Texas Health and Human Services Commission officials listened to wide-ranging testimony about miscarriages, grief, loss and the need for human dignity Wednesday as they continue mulling a rule that would require cremation or interment of aborted or miscarried fetuses.
Attendance at the morning public hearing was sparse in the aftermath of Election Day, but 32 people gave short, emotionally charged speeches about the rule, which the department proposed in July. The agency received more than 12,000 comments in advance of an Aug. 4 public hearing. The rules were republished on Sept. 30 for another round of public comment that ended Oct. 31.
Several women tearfully shared stories of miscarriages, and of being forced to choose between abortion or risk of death trying to give birth. But the shared grief diverged: Some women said they were concerned about what happened to the dead fetuses and didn’t want them casually tossed away, while others said facing costs for cremation arrangements would have been emotionally taxing as they grieved.
Jim Bates, director of the Funeral Consumers Alliance of Texas, one of the first groups to come out against the proposed rule, suggested that two options be allowed; private burials or group burials. The goal, he said, is to “dispose of the fetus in the least harmful way.”
“One year’s worth of fetuses would be smaller than the space of a refrigerator in the ground, so it would be very little,” Bates said. “What we see with at least these two choices is a very least cost way to do it, it gives the women choices to do the disposition and allow that fetus to just return to the earth in a very respectful, private manner.”
The proposed rule has bitterly divided reproductive rights advocates and anti-abortion advocates. Abortion supporters have said it would put unnecessary emotional burdens and financial costs on women. Anti-abortion groups point out that the rule would allow more care for fetuses and a more dignified way of disposing them.
Joe Pojman, executive director for the Texas Alliance for Life, an anti-abortion group, said reproductive rights groups were “crying wolf” about the potential impacts on women. He said the costs would likely be minimal and partly why his group was suggesting abortion providers absorb the cost out of compassion for patients. He said the proposed rule was not about families being forced to have funerals.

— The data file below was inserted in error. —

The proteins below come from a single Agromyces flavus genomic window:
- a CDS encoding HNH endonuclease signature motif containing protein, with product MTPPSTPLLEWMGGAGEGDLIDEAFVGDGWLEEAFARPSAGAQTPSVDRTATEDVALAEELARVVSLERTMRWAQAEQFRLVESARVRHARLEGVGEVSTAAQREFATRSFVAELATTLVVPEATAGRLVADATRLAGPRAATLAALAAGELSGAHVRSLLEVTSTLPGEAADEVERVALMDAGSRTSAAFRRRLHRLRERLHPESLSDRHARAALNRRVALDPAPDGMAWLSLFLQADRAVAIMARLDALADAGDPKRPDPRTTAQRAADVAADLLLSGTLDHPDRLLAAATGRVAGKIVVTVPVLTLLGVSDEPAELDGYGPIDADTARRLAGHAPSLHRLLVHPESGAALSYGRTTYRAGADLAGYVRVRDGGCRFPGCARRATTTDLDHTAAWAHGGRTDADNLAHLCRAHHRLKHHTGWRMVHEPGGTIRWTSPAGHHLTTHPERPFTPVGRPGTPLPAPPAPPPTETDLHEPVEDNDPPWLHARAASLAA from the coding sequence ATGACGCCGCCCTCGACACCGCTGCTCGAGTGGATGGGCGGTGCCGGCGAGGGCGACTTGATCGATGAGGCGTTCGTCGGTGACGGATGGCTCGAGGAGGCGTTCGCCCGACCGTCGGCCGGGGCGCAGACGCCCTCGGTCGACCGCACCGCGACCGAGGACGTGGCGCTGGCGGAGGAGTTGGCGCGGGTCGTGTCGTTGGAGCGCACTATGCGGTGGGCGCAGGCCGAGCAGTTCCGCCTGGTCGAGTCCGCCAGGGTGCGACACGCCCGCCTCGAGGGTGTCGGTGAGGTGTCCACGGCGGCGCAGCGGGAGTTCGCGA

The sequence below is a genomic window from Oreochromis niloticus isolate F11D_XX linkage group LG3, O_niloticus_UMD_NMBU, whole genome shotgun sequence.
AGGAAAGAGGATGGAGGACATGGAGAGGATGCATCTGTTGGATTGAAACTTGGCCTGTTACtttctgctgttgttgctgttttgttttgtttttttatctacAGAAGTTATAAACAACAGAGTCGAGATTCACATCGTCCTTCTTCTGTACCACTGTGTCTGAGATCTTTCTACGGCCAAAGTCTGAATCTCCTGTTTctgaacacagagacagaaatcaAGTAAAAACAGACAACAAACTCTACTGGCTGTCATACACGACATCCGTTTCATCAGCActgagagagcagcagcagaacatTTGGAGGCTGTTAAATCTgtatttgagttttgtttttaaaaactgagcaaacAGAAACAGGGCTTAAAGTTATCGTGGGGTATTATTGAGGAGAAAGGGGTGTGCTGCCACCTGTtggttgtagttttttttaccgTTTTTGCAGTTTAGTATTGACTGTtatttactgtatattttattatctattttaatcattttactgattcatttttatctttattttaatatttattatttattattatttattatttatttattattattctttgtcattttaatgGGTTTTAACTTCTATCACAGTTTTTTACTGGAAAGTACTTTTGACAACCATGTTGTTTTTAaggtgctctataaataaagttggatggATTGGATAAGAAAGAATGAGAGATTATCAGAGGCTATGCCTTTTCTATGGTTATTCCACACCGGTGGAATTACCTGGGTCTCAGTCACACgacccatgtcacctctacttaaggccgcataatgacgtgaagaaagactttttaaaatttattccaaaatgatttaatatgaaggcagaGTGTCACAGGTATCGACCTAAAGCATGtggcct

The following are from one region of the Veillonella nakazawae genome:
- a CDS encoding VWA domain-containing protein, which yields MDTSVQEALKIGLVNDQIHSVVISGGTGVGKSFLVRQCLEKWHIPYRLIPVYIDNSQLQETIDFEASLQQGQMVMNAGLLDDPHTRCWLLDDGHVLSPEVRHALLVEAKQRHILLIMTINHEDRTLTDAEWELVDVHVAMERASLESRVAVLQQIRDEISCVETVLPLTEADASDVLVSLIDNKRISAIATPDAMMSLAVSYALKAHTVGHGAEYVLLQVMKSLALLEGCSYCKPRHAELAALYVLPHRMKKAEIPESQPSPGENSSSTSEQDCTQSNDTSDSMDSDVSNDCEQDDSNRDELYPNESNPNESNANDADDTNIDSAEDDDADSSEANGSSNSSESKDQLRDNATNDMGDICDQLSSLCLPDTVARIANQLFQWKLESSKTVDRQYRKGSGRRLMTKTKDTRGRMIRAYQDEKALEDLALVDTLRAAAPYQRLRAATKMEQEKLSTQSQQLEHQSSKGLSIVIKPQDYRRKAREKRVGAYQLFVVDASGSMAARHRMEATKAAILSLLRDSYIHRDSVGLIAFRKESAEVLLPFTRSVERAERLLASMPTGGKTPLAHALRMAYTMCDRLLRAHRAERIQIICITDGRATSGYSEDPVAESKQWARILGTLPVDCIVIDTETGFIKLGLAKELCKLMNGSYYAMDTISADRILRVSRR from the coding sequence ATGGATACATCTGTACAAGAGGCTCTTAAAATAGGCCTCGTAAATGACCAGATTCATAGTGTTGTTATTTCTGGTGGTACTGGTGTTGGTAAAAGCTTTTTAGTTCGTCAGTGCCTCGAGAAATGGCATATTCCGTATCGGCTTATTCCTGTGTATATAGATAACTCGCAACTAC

“We’re talking about the difference between a landfill or cemetery for the final disposition of ashes,” Pojman said.
But agency officials have been mum about who would actually pay for the cremations and interment. The Funeral Consumers Alliance of Texas pointed out in a July 28 letter that the average funeral cost is $2,000, a cost number they say providers will likely try to pass on to women. The department has pointed out how nonprofits have said they would be willing to help with costs. But various providers, including doctors and hospitals, are concerned over whether it would be them or their patients who would pay for the cremations. The commission has not issued clear guidance on this yet.
Aimee Arrambide, co-president of Fund Texas Choice, said in her public testimony that the proposed rule is an attempt to “stigmatize and shame women who seek abortion care.”
“We’ve seen from the Supreme Court decision last summer, as well as the fact clinics have been closing over the past three years, that this does nothing to help women seek health care but shames, stigmatizes and makes it so abortion is out of reach,” Arrambide said.
Read related Tribune coverage here:
- Despite intense outcry from the medical community and reproductive rights advocates, Texas isn't budging on a proposed rule to require the cremation or burial of fetal remains.
- In a new letter to the state, reproductive rights lawyers argue Texas' proposed rules requiring the cremation or burial of fetal remains "will almost certainly trigger costly litigation."